The nonprofit group Preservation Pittsburgh and Lawrenceville architect Sarah Kroloff have said they nominated the Produce Terminal for historic status as a last resort when Buncher applied for a demolition permit. The building once was the hub of the city's food distribution industry.
Brian Bowling is a staff writer for Total Trib Media. He can be reached at 412-325-4301 at firstname.lastname@example.org.
Show commenting policy
TribLive commenting policy
You are solely responsible for your comments and by using TribLive.com you agree to our Terms of Service.
We moderate comments. Our goal is to provide substantive commentary for a general readership. By screening submissions, we provide a space where readers can share intelligent and informed commentary that enhances the quality of our news and information.
While most comments will be posted if they are on-topic and not abusive, moderating decisions are subjective. We will make them as carefully and consistently as we can. Because of the volume of reader comments, we cannot review individual moderation decisions with readers.
We value thoughtful comments representing a range of views that make their point quickly and politely. We make an effort to protect discussions from repeated comments either by the same reader or different readers.
We follow the same standards for taste as the daily newspaper. A few things we won't tolerate: personal attacks, obscenity, vulgarity, profanity (including expletives and letters followed by dashes), commercial promotion, impersonations, incoherence, proselytizing and SHOUTING. Don't include URLs to Web sites.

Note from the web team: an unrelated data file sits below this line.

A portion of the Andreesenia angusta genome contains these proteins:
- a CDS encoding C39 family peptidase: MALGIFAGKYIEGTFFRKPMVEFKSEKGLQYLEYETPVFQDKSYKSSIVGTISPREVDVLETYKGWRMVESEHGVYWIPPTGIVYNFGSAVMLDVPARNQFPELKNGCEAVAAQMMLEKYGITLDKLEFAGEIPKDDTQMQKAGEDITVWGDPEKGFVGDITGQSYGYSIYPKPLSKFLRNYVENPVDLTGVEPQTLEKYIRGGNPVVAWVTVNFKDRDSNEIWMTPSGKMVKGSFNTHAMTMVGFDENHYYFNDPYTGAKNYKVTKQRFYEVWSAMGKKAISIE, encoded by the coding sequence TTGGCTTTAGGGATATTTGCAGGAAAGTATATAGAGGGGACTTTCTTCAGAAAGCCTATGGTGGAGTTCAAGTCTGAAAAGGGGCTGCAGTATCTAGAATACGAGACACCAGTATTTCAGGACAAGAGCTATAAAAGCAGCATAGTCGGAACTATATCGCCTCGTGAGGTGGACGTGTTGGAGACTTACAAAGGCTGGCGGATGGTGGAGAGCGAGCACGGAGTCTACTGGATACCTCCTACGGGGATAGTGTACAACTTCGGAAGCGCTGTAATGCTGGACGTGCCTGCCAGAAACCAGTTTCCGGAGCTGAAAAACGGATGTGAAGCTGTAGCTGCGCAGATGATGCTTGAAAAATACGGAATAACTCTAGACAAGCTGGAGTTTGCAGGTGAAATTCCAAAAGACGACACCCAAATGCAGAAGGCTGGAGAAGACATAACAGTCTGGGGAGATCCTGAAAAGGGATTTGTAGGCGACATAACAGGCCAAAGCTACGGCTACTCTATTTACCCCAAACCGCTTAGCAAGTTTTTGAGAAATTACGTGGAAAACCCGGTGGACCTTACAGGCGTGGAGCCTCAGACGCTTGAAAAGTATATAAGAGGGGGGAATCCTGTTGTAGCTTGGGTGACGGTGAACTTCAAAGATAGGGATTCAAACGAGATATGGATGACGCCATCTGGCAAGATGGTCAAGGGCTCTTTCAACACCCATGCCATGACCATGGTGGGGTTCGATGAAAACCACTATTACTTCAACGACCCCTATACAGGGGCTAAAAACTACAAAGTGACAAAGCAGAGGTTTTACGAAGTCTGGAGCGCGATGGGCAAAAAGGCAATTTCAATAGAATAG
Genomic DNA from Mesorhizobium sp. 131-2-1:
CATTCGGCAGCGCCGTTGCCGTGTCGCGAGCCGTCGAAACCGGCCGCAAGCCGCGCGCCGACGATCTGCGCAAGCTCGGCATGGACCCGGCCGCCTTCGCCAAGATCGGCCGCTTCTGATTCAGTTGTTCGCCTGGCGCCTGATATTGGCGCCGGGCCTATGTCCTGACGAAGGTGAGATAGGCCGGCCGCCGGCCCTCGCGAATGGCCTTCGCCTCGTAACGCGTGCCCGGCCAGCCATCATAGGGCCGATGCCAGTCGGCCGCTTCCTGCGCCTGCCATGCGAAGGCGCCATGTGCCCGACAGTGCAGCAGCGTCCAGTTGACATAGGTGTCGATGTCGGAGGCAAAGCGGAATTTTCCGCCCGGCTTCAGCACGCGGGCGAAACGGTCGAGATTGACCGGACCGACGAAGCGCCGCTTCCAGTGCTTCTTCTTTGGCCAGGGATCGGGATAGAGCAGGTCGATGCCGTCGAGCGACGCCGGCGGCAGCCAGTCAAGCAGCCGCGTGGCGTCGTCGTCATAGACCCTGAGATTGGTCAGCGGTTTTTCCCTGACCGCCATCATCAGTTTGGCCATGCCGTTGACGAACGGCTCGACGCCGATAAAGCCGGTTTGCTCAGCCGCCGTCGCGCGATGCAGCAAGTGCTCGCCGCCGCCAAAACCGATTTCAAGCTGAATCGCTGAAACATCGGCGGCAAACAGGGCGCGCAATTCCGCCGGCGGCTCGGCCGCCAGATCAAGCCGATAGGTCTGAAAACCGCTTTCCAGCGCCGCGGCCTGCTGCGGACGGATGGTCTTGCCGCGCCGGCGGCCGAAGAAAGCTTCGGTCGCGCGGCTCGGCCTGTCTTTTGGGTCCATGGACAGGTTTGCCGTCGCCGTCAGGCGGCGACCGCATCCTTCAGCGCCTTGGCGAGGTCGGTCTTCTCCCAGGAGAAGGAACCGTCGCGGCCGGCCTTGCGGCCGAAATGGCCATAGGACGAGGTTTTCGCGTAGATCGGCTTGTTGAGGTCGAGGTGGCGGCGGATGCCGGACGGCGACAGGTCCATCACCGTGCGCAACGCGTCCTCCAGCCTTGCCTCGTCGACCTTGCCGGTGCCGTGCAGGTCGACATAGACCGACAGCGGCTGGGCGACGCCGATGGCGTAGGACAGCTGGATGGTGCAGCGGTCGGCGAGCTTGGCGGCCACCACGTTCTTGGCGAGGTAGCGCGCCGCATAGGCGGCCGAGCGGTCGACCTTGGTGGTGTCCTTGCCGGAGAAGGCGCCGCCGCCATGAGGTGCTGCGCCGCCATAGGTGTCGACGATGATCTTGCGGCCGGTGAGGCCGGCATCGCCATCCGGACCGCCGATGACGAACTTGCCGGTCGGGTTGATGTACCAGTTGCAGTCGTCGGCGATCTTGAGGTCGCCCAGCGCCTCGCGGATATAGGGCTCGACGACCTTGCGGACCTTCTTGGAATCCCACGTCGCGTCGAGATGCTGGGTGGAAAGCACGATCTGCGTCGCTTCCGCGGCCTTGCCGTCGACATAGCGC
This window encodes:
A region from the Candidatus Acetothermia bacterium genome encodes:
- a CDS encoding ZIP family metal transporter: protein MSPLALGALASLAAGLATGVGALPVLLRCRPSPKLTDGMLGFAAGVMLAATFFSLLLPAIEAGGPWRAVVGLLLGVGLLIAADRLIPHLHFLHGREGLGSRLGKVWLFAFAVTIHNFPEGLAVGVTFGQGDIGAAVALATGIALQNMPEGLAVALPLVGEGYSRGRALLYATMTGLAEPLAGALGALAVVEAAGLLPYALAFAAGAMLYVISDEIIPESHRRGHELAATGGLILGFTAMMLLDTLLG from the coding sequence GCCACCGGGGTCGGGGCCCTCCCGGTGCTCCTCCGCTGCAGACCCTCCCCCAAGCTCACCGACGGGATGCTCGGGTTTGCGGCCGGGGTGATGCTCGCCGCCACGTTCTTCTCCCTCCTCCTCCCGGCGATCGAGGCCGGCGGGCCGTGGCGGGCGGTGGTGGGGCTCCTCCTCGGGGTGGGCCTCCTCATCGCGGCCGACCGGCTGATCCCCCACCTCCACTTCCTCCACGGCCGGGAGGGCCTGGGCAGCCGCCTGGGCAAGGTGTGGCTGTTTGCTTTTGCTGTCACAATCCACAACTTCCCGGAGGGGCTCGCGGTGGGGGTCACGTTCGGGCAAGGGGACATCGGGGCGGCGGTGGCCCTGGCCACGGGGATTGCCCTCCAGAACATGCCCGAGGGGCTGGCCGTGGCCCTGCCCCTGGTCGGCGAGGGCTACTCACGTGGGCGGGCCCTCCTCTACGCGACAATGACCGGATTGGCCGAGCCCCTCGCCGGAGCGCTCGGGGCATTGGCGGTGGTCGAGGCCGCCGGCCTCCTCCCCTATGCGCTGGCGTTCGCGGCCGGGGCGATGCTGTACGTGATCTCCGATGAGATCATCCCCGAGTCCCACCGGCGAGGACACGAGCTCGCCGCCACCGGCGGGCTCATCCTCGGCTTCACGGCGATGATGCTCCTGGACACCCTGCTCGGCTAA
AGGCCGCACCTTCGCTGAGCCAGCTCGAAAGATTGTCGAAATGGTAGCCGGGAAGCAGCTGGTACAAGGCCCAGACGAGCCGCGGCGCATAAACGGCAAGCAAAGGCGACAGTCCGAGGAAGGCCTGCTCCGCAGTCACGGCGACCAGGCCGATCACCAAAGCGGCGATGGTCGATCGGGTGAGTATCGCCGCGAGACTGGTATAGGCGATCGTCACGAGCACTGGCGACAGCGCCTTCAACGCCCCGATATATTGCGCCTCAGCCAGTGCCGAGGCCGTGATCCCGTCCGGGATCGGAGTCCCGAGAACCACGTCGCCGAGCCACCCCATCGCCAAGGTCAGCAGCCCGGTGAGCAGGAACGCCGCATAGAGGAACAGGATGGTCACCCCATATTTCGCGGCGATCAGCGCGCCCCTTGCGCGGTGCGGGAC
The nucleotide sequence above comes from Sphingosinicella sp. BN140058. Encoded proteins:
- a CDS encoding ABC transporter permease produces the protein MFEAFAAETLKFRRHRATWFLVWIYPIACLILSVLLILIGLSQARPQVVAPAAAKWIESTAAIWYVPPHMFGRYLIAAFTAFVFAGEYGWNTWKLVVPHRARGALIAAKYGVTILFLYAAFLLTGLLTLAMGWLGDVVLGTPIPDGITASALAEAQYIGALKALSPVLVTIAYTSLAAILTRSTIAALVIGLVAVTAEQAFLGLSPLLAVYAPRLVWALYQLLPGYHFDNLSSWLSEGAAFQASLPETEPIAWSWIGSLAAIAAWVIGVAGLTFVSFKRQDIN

We do not edit comments. They are either approved or deleted. We reserve the right to edit a comment that is quoted or excerpted in an article. In this case, we may fix spelling and punctuation.
We welcome strong opinions and criticism of our work, but we don't want comments to become bogged down with discussions of our policies and we will moderate accordingly.
We appreciate it when readers and people quoted in articles or blog posts point out errors of fact or emphasis and will investigate all assertions. But these suggestions should be sent via e-mail. To avoid distracting other readers, we won't publish comments that suggest a correction. Instead, corrections will be made in a blog post or in an article.
- Two wild-card format hurting Pirates in short term
- Pitt men’s basketball adds junior-college guard
- Bryant suspension opens doors for other Steelers’ receivers
- Starkey: The kick returner and the grizzly bear
- Animal activists targeting Vick at Steelers preseason game
- Steelers notebook: LB Harrison believes Goodell will prevail in Brady ruling
- Risks don’t get any better as online dating prospers
- Steelers trade 6th-round pick for Jaguars kicker Scobee
- Honored Westmoreland youth counselor sought in theft of money from clients
- Potential suspension of Pennsylvania AG’s license unusual
- Pitt defense is entering new season with something to prove